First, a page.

NB: one caveat about your DVD recorder - putting it into standby or turning it off may mean the SCART pass through is blocked so you have to have the recorder on to watch the Freeview box. Alternatively, use a second Freeview box or wire a second SCART output on the Freeview box (if it has one) to a SCART switch box.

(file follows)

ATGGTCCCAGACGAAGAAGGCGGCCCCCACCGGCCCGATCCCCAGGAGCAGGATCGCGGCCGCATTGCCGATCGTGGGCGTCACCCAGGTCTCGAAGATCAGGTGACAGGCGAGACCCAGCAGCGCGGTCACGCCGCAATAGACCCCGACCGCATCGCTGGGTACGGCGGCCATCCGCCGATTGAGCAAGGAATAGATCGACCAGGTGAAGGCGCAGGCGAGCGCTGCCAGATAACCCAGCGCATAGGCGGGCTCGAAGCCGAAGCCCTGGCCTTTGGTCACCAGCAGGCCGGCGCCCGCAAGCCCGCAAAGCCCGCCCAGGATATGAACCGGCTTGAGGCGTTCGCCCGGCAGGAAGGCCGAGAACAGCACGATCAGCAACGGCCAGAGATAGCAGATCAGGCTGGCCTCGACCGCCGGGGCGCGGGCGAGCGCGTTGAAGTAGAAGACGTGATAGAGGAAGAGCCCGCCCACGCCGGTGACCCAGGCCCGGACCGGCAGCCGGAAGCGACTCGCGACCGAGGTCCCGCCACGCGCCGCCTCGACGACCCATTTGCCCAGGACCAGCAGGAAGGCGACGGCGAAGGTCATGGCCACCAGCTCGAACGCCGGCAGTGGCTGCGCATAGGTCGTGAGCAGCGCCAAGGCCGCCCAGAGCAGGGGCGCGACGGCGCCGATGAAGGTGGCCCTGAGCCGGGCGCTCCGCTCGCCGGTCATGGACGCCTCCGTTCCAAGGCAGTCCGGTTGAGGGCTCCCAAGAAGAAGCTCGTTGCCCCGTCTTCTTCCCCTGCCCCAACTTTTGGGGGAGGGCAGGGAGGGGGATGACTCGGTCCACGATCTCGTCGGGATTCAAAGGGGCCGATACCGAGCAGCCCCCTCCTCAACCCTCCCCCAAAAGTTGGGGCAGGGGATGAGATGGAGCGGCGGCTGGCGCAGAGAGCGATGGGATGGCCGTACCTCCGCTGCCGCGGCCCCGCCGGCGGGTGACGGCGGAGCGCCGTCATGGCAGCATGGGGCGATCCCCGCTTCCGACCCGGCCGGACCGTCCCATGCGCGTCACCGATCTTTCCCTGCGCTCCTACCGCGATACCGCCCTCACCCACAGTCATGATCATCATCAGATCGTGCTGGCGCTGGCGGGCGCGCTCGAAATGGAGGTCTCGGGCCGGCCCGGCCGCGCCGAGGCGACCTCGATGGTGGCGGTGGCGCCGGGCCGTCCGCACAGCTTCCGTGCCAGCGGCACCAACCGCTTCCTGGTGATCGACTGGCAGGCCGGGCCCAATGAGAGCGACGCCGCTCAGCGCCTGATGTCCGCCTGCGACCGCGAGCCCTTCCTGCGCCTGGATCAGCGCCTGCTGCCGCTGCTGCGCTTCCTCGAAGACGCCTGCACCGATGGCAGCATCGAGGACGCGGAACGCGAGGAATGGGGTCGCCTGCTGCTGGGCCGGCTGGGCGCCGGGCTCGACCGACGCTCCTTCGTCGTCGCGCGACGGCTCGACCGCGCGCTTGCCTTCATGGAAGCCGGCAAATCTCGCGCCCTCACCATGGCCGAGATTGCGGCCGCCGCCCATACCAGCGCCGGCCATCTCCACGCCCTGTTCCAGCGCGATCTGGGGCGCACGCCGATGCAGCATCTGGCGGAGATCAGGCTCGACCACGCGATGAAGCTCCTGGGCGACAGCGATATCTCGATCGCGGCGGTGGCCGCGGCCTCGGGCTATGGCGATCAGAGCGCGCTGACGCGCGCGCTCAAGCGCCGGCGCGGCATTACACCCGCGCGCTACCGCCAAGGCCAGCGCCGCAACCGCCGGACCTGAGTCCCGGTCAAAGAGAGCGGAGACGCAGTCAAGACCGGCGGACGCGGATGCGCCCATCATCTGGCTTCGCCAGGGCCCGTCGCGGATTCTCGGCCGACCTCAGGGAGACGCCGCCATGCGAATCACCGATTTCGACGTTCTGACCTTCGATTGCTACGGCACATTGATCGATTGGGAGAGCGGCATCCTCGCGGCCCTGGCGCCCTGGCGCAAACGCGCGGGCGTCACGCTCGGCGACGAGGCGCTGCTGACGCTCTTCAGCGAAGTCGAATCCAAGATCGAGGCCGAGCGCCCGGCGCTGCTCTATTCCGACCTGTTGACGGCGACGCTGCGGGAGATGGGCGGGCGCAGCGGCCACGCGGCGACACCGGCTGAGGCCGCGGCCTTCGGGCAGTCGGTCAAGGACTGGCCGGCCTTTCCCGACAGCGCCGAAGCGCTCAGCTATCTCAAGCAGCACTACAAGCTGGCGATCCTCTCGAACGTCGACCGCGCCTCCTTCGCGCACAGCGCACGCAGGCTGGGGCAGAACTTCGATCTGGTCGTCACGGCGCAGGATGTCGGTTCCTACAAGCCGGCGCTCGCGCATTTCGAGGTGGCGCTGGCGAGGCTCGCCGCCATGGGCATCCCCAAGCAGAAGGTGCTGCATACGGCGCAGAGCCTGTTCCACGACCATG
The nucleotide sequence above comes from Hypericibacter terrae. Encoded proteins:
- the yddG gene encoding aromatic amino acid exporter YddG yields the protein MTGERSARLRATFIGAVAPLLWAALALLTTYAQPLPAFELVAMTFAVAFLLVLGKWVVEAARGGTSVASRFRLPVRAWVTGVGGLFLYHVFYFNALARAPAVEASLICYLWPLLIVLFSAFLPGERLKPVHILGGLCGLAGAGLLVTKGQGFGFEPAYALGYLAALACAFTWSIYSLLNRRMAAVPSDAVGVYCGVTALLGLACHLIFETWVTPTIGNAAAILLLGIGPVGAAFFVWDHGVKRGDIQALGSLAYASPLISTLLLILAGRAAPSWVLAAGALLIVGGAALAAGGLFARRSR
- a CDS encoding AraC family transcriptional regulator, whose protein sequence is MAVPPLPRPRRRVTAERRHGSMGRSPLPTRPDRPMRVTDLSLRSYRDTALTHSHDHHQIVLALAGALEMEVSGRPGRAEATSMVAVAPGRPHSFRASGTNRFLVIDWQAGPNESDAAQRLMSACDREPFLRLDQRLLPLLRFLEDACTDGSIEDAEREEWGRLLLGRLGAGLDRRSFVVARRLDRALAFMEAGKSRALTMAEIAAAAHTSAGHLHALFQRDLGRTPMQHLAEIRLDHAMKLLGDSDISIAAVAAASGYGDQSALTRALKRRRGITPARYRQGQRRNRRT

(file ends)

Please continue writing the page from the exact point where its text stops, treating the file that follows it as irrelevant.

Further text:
A word about some changes in the picture quality you may notice. Assuming you have a reasonable aerial signal going into the Freeview box, if you use a recording setting of 2 hours or less per disc, you should get virtually DVD quality recordings using RGB to record from the main five channels. With my DVD recorder, the two hour setting was not visibly different to watching off air. Cramming more recording time onto a disc or recording from some of the low video quality channels (like the Ideal World shopping channels or BBC Parliament) will produce less good recordings. You will not get "snow", dropout or fuzziness caused by slight ghosting or double images in the same way as using an imperfect analogue aerial signal or VHS tape so other effects become more apparent. On the longer recording settings, you will now more easily notice "digital artifacts" like "blockiness" or slight patterning in large areas of a single colour. The reason is quite simple, if the broadcaster or you save money by allocating less data (either broadcast "bandwidth" or space on your disc to record to), the final picture is less good than, say, if Channel 4 buy the proper amount of bandwidth or you record at the best setting. Also with digital, fast moving images need a lot more data than static ones (hence BBC Parliament can look quite good) so on the minor channels or long recordings, the blockiness and consequent loss of detail is far more apparent than on the main channels or best quality recordings.